When to Repair or Replace a Roof

By CAROLE FELDMAN | March 6, 2015

A harsh winter has taken a toll on many roofs.

Maybe there’s a tell-tale leak, but sometimes problems are harder to spot.

When the snow melts, it’s a good time to take stock.


John Galeotafiore, associate director of home improvement testing for Consumer Reports, recommends that homeowners take out a pair of binoculars and check the roof from street level. Roofing contractors also can be hired to inspect the roof.

Do you see any missing shingles? Are some of them curled or cracked? Are there pieces of flashing missing?

Dirty or splotchy shingles also can be a sign of a problem, says Jim Englehart, senior merchant for building materials at Home Depot. “It’s indicative of the granules being worn away,” he said.

Weather-related damage can include ice damming, when water backs up under the shingles, ices and then begins to melt.

roof damage due to hailHigh winds can dislodge shingles or the flashing around chimneys or skylights.


Age is one factor in deciding whether to repair or replace a roof.

“If the roof is about 20 years old and you’re getting leaks, you’re probably going to have to change it,” Galeotafiore said.

You might be able to patch newer roofs if the damage is limited.

“It gets down to aesthetics,” Englehart said. “If it’s on the front side of the house I don’t want to patch. The patch is going to be a different color.”

Sometimes, new shingles can be layered over an existing asphalt roof, saving some labor costs. But no more than two layers total is advised, in part because of the added weight on the home.


Most homes in the United States have a pitched roof. Asphalt shingles make up a large share of the market, but some roofs are slate, metal or a composite material. Wood shakes and tile also are used.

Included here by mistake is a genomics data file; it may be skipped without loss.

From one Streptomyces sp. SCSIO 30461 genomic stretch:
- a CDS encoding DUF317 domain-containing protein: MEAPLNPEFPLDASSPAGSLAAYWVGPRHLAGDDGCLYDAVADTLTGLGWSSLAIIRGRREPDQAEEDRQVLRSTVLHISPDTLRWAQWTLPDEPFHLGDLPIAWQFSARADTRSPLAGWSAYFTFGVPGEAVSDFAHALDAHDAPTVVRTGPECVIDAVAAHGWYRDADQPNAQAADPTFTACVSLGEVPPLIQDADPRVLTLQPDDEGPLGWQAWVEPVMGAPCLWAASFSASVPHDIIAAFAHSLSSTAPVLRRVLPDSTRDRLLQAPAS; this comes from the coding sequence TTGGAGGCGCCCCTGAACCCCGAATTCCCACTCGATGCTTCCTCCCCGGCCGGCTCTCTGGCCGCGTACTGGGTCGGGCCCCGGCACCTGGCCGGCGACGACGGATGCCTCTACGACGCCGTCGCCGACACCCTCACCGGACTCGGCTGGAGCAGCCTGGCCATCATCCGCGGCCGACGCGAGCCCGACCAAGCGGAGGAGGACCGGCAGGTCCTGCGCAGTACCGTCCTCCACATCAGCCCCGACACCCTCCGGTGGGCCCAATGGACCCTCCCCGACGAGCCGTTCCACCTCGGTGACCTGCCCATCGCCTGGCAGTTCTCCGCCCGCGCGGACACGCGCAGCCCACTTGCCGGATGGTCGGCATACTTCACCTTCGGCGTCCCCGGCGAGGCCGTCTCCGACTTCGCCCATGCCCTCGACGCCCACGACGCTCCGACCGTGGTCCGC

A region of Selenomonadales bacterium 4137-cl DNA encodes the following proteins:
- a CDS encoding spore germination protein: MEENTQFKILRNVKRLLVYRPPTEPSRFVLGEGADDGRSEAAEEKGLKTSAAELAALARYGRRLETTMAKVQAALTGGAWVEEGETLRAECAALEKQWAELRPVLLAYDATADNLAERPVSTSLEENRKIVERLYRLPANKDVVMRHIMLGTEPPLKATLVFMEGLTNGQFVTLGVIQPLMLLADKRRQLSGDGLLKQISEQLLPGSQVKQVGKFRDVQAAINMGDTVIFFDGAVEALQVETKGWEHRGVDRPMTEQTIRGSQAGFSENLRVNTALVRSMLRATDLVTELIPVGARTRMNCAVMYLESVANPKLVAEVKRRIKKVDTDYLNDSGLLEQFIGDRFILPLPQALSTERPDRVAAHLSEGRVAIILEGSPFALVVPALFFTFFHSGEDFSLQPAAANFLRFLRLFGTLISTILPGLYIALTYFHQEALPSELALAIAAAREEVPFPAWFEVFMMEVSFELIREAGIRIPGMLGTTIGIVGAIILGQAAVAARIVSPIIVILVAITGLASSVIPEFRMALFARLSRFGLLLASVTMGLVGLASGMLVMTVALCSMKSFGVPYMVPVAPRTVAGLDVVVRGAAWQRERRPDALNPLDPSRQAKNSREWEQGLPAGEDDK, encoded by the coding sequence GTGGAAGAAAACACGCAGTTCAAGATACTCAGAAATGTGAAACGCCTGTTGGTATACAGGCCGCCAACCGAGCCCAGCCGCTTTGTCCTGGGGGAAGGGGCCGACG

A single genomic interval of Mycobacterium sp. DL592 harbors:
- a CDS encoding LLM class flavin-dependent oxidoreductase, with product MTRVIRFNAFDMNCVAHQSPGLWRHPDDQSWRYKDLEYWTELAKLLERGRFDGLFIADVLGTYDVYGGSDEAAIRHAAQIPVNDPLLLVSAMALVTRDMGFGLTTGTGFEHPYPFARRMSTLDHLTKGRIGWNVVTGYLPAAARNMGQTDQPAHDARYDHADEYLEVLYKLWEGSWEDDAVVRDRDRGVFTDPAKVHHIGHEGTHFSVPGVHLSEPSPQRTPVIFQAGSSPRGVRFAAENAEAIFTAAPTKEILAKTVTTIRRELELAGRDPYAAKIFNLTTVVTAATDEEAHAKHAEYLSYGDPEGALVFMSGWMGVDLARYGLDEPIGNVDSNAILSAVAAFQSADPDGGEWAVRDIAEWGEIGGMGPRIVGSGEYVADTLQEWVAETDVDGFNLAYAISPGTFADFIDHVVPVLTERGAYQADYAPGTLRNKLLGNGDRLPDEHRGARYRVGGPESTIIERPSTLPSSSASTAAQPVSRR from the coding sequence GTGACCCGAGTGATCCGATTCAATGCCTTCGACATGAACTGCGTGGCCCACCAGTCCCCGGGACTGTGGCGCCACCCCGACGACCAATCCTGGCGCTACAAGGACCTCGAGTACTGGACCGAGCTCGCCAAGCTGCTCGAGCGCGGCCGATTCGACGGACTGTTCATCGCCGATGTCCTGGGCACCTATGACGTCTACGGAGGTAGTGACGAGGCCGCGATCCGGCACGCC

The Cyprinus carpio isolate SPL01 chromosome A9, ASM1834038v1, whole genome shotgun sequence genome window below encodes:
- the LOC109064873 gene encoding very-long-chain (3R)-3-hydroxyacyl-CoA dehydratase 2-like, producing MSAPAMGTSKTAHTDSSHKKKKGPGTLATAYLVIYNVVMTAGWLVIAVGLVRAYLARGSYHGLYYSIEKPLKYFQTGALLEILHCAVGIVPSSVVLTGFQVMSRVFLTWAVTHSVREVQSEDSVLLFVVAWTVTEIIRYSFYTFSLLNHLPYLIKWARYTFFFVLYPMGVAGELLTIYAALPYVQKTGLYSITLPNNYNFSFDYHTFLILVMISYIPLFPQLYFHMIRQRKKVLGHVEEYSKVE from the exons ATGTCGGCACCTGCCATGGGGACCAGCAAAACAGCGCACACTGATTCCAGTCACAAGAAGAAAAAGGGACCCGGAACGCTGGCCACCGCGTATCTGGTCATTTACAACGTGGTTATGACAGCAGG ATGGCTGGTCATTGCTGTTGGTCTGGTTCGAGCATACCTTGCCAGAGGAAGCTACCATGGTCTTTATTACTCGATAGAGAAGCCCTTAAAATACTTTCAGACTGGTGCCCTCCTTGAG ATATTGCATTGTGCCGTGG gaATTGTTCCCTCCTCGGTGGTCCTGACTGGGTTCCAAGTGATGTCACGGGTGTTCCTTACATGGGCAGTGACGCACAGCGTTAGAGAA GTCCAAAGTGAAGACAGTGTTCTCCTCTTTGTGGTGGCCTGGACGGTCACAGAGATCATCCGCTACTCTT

A lot depends on your aesthetics and your budget. “You could spend an extra $30,000 for real slate or wood shakes – or you could get a similar look for much less,” Consumer Reports said.

And then there’s geography. “Different kinds of material will perform better in different climates,” said Bill Good, executive vice president of the National Roofing Contractors Association.

In the Midwest and Mid-Atlantic, he said, a lot of asphalt shingle is used. Asphalt shingles come in two main types: three-tab shingles, which are a single layer, or laminated or architectural shingles, which are thicker.

But strong sun can take a toll on asphalt roofs, so in Florida and the Southwest, roofs are frequently made of tile, according to the National Roofing Contractors Association. In New England, you see a lot of slate because that’s where it’s quarried, according to Good.

Composite shingles are made to look like slate or wood shakes. “The look would be as close as you could get to the real thing,” said Mark Hansen, vice president of sales and marketing for DaVinci Roofscapes, based in Lenexa, Kansas. The company uses a high-performance polymer for its roofing materials.

Metal roofs range from steel to copper and other materials, either in panels or in shingles similar in size to asphalt shingles. Good said they last a long time, and “also tend to be reflective, so they can help with energy conservation inside the home.”

Check a roofing material’s weight to make sure it’s OK for your home.

As for cost, asphalt is generally the lowest among roofing options. Slate and copper roofs, for example, can be much costlier.


Replacing a roof is probably not a job homeowners want to do themselves, experts agree.

Good recommends talking to two or three contractors before deciding on one. Besides comparing prices and warranties, check that the company is insured and has a permanent place of business.

It’s also good practice to ask for references, Good said.

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